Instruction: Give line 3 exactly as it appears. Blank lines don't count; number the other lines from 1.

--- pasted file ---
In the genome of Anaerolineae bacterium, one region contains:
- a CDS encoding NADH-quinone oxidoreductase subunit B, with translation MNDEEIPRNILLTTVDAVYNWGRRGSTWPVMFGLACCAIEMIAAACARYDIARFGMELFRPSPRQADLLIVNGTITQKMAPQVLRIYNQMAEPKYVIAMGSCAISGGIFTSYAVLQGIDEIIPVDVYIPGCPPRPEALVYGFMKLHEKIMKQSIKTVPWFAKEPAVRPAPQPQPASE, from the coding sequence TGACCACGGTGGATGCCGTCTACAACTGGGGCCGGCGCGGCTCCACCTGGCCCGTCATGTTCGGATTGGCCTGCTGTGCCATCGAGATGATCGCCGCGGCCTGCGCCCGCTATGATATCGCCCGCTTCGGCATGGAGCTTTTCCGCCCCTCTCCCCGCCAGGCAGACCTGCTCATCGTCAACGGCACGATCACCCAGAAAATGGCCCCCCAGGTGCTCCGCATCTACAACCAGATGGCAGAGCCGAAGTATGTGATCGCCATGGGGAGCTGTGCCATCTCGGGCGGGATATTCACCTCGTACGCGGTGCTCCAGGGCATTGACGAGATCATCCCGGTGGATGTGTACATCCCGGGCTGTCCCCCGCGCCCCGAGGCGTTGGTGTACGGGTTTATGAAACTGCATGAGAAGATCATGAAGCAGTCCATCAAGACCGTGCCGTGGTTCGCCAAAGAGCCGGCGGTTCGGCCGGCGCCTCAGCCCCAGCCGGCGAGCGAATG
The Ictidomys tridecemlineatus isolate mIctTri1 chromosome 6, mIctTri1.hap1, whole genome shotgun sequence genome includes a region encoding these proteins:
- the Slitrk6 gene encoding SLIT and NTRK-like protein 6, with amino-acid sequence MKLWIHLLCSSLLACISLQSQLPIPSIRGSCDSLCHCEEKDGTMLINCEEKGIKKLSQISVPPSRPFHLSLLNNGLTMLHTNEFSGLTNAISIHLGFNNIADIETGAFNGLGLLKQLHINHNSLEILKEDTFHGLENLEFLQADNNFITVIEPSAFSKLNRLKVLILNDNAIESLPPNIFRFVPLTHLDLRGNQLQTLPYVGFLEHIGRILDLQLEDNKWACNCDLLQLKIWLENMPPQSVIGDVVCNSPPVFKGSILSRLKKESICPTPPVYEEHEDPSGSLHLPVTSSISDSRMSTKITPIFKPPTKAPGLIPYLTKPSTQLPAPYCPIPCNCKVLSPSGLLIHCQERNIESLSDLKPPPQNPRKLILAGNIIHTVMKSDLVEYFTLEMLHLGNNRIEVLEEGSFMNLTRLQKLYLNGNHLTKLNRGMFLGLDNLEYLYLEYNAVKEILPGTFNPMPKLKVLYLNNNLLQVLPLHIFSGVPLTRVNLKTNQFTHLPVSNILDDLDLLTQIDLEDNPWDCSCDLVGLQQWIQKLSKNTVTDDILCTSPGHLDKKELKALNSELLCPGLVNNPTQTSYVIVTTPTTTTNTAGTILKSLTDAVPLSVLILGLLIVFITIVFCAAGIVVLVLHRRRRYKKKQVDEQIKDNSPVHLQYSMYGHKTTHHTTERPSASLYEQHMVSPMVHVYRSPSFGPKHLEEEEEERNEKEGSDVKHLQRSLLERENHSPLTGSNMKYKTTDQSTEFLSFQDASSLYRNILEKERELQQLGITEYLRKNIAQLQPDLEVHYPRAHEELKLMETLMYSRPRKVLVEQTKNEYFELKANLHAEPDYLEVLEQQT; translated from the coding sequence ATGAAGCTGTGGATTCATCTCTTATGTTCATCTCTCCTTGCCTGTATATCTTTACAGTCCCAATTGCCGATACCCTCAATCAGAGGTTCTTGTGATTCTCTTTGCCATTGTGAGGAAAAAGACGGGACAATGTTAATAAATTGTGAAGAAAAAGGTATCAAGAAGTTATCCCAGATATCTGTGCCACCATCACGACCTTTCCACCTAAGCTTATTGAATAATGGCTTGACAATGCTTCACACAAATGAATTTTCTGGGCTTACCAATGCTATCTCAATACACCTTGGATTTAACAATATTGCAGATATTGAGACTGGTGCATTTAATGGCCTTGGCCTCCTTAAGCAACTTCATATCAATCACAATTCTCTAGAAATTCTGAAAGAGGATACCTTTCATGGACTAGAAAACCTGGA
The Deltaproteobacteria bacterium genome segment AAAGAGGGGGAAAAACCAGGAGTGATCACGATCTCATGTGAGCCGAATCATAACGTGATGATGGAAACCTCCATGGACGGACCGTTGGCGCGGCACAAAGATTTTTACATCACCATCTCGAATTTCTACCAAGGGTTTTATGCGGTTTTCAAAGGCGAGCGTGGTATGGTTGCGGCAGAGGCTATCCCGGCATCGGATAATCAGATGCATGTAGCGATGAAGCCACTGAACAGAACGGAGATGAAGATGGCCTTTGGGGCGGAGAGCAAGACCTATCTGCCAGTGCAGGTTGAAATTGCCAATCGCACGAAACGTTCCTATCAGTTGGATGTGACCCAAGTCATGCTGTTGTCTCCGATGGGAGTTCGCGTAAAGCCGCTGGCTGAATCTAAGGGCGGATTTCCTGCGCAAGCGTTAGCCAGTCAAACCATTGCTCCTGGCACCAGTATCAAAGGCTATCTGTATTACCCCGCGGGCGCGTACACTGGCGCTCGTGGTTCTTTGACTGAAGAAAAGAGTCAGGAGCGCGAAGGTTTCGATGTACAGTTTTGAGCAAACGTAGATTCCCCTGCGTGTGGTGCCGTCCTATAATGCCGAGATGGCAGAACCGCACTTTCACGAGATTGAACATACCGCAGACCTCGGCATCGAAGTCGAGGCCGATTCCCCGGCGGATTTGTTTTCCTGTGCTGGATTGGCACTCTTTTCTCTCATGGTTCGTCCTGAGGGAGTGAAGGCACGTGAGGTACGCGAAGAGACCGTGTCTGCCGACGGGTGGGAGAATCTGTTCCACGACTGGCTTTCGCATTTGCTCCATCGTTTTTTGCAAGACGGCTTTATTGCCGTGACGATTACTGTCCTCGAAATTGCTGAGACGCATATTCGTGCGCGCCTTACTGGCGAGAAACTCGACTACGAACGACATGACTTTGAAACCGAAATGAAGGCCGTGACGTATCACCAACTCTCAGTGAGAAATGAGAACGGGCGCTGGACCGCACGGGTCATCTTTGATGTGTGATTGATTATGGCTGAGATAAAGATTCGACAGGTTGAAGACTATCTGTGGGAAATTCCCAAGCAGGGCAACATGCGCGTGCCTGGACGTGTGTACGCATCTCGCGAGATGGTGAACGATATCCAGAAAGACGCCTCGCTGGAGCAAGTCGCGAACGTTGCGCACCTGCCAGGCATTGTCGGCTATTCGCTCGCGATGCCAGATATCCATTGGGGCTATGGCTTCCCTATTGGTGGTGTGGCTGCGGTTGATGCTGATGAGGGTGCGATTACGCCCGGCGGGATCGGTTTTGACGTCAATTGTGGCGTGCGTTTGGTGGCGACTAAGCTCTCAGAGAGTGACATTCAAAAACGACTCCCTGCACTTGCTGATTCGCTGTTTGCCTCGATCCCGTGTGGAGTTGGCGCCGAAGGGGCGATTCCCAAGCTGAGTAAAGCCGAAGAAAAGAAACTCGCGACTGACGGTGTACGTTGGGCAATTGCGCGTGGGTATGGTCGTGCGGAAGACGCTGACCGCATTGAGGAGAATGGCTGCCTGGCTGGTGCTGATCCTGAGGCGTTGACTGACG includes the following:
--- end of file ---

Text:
The Ictidomys tridecemlineatus isolate mIctTri1 chromosome 6, mIctTri1.hap1, whole genome shotgun sequence genome includes a region encoding these proteins: